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How Viacom could really protect its content

The battle between Viacom and Google demonstrates the fundamental divide between media and tech companies. But there is a way Viacom could achieve many of its goals, says Fortune's David Kirkpatrick.

By David Kirkpatrick, Fortune senior editor

NEW YORK (Fortune) -- In the epic philosophical and financial battle between West Coast and East Coast, between software and old media, the East this week fired perhaps its biggest gun so far. Viacom filed a $1 billion-plus lawsuit against Google's YouTube, asserting "massive copyright infringement" as a result of YouTube airing hundreds of thousands of video clips taken from Viacom television programs like The Daily Show and South Park.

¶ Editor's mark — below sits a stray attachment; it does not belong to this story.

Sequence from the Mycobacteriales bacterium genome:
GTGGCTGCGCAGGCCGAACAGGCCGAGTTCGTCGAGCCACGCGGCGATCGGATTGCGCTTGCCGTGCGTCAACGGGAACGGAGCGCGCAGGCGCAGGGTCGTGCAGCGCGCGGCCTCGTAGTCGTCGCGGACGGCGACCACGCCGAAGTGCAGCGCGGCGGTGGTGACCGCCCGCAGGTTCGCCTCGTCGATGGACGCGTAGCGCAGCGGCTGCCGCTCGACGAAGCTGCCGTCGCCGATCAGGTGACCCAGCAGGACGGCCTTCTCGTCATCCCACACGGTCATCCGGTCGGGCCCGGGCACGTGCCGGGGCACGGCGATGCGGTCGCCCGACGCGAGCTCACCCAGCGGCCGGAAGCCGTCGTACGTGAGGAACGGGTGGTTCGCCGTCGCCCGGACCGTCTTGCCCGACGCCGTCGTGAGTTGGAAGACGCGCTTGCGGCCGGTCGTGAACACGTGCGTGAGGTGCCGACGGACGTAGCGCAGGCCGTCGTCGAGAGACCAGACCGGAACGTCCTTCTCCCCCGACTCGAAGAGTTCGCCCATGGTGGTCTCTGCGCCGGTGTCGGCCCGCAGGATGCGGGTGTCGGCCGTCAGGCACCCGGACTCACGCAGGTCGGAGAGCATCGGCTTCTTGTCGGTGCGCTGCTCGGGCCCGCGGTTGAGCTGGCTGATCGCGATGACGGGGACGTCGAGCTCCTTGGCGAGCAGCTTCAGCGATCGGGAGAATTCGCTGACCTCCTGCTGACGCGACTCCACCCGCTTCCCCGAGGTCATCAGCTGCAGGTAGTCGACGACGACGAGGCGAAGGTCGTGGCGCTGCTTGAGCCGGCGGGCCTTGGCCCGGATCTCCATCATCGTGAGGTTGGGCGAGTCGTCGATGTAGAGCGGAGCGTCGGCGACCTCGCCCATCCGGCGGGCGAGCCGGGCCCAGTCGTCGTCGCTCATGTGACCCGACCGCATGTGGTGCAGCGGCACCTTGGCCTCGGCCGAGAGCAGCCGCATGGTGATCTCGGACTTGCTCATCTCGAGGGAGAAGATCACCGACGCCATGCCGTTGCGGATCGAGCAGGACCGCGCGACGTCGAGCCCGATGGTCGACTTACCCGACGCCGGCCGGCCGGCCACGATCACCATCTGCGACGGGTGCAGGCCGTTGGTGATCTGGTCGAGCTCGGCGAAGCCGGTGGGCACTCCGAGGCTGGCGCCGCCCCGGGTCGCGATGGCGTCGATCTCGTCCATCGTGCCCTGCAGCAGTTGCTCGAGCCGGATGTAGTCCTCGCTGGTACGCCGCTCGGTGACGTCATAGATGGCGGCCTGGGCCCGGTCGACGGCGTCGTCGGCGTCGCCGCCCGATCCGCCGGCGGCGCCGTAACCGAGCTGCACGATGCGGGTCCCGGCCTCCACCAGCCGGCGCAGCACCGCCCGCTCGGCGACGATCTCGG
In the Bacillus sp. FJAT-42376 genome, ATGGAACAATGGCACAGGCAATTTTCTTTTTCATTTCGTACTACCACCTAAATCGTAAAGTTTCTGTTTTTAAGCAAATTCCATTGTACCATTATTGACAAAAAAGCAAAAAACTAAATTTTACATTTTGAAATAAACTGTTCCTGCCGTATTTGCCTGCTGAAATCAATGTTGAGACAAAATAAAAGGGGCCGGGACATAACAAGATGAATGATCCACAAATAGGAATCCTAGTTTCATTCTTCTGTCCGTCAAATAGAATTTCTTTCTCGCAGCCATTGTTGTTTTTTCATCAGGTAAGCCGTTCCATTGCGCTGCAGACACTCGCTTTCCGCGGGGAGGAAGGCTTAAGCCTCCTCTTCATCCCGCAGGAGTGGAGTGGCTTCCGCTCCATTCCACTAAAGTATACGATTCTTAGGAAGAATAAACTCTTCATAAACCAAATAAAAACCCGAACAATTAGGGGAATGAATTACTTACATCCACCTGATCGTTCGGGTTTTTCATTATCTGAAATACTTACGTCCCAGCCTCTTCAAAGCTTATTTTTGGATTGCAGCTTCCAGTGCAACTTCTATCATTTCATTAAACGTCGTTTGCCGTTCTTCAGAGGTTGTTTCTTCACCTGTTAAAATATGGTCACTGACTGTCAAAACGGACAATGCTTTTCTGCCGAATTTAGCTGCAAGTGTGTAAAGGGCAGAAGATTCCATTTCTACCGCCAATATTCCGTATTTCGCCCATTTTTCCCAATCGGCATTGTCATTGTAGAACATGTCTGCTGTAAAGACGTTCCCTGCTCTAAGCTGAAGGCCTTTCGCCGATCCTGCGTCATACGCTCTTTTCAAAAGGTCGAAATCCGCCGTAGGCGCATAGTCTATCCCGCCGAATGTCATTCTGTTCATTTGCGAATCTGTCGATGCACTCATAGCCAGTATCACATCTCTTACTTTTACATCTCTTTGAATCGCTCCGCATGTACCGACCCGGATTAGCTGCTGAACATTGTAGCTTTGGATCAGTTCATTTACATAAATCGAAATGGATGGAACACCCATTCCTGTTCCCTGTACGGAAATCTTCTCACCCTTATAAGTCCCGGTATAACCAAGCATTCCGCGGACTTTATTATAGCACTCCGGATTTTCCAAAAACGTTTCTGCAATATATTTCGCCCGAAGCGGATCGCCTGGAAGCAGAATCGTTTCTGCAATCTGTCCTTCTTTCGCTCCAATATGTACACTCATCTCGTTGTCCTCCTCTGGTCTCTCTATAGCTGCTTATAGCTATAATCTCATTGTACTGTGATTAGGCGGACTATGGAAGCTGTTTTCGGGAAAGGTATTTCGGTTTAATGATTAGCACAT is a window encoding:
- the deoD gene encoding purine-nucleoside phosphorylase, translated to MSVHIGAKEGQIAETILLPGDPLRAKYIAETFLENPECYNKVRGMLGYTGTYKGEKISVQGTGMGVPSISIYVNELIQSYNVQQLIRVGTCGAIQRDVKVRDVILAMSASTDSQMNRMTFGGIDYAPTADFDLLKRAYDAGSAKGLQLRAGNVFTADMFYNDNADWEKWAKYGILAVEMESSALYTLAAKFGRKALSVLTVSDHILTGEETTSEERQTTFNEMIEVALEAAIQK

Make no mistake, this really is a war between two fundamentally different points of view about what is happening on the Internet, and what should happen. One side wants to create software that enables people and companies of all sizes and importance to communicate and gain power, and the other side wants to retain control of content they've spent a lot of money to create.

Philippe Dauman, CEO of Viacom (Charts), puts it this way in an interview: "This is the first time in my experience of a couple decades that I've seen a significant consumer media company not feel they have to obtain rights before they utilize content." Unlike me, he sees Google as a comparable media company simply not abiding by the rules of the game.